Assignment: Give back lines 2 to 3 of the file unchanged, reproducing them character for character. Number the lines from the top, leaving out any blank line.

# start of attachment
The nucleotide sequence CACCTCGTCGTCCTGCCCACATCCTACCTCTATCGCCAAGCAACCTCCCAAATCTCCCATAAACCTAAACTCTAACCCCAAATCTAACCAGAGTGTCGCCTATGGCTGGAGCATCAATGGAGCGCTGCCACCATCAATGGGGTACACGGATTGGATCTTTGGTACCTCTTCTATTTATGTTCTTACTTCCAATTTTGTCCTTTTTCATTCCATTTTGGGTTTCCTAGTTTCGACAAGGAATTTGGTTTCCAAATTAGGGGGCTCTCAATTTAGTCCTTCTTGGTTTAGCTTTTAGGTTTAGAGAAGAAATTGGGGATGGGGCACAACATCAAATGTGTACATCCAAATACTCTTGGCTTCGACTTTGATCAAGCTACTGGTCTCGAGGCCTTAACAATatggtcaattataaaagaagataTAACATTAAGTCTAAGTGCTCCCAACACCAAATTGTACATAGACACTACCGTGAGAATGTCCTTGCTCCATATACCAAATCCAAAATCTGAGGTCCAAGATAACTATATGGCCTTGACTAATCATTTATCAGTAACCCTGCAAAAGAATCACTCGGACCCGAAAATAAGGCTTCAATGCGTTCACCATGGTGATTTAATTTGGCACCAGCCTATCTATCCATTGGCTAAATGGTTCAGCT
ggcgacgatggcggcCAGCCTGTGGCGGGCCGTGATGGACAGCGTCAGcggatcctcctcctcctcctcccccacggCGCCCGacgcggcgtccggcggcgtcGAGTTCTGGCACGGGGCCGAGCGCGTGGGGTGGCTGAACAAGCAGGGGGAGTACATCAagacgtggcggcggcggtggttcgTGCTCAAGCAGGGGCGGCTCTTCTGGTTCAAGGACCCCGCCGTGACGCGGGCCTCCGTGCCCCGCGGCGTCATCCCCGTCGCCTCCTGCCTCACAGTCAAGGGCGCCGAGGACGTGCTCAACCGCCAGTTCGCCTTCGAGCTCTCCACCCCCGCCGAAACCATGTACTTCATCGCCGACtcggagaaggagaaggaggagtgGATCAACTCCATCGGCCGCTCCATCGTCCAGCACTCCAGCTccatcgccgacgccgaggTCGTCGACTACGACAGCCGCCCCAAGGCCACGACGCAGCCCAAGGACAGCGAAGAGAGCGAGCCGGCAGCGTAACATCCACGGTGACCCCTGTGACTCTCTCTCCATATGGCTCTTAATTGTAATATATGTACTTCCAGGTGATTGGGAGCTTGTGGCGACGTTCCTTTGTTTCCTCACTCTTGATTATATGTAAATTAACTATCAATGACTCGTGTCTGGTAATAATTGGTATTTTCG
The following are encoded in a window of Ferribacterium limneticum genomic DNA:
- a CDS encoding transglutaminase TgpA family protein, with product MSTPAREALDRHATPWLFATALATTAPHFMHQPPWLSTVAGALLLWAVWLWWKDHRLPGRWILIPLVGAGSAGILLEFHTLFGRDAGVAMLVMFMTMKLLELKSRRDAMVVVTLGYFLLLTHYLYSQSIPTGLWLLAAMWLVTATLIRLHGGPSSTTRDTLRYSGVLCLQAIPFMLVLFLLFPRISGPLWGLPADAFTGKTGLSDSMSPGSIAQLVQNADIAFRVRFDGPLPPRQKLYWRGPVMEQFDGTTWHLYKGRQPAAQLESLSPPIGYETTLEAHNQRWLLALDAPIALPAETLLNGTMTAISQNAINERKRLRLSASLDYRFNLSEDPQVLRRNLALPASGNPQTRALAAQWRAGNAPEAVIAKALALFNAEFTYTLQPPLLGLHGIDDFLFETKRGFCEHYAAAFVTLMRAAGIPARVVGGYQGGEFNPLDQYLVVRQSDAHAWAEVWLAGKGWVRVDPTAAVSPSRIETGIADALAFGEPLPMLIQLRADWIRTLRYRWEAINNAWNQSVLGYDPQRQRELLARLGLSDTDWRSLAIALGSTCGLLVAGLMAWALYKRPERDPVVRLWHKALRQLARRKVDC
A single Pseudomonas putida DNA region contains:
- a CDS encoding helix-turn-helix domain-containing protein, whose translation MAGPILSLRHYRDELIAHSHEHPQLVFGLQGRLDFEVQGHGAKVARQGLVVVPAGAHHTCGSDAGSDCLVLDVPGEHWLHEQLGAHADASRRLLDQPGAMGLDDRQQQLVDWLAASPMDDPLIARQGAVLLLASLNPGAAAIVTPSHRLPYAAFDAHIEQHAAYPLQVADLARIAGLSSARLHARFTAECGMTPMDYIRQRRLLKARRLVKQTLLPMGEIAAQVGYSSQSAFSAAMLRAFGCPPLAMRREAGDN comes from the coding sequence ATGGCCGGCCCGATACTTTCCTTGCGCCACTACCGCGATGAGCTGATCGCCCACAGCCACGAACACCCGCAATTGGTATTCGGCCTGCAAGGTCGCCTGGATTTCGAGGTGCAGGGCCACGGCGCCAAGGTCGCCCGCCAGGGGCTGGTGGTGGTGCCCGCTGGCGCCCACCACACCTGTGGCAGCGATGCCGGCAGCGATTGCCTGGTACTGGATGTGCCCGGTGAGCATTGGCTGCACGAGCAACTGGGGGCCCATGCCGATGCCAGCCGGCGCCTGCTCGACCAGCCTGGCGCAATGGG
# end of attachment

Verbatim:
ggcgacgatggcggcCAGCCTGTGGCGGGCCGTGATGGACAGCGTCAGcggatcctcctcctcctcctcccccacggCGCCCGacgcggcgtccggcggcgtcGAGTTCTGGCACGGGGCCGAGCGCGTGGGGTGGCTGAACAAGCAGGGGGAGTACATCAagacgtggcggcggcggtggttcgTGCTCAAGCAGGGGCGGCTCTTCTGGTTCAAGGACCCCGCCGTGACGCGGGCCTCCGTGCCCCGCGGCGTCATCCCCGTCGCCTCCTGCCTCACAGTCAAGGGCGCCGAGGACGTGCTCAACCGCCAGTTCGCCTTCGAGCTCTCCACCCCCGCCGAAACCATGTACTTCATCGCCGACtcggagaaggagaaggaggagtgGATCAACTCCATCGGCCGCTCCATCGTCCAGCACTCCAGCTccatcgccgacgccgaggTCGTCGACTACGACAGCCGCCCCAAGGCCACGACGCAGCCCAAGGACAGCGAAGAGAGCGAGCCGGCAGCGTAACATCCACGGTGACCCCTGTGACTCTCTCTCCATATGGCTCTTAATTGTAATATATGTACTTCCAGGTGATTGGGAGCTTGTGGCGACGTTCCTTTGTTTCCTCACTCTTGATTATATGTAAATTAACTATCAATGACTCGTGTCTGGTAATAATTGGTATTTTCG
The following are encoded in a window of Ferribacterium limneticum genomic DNA: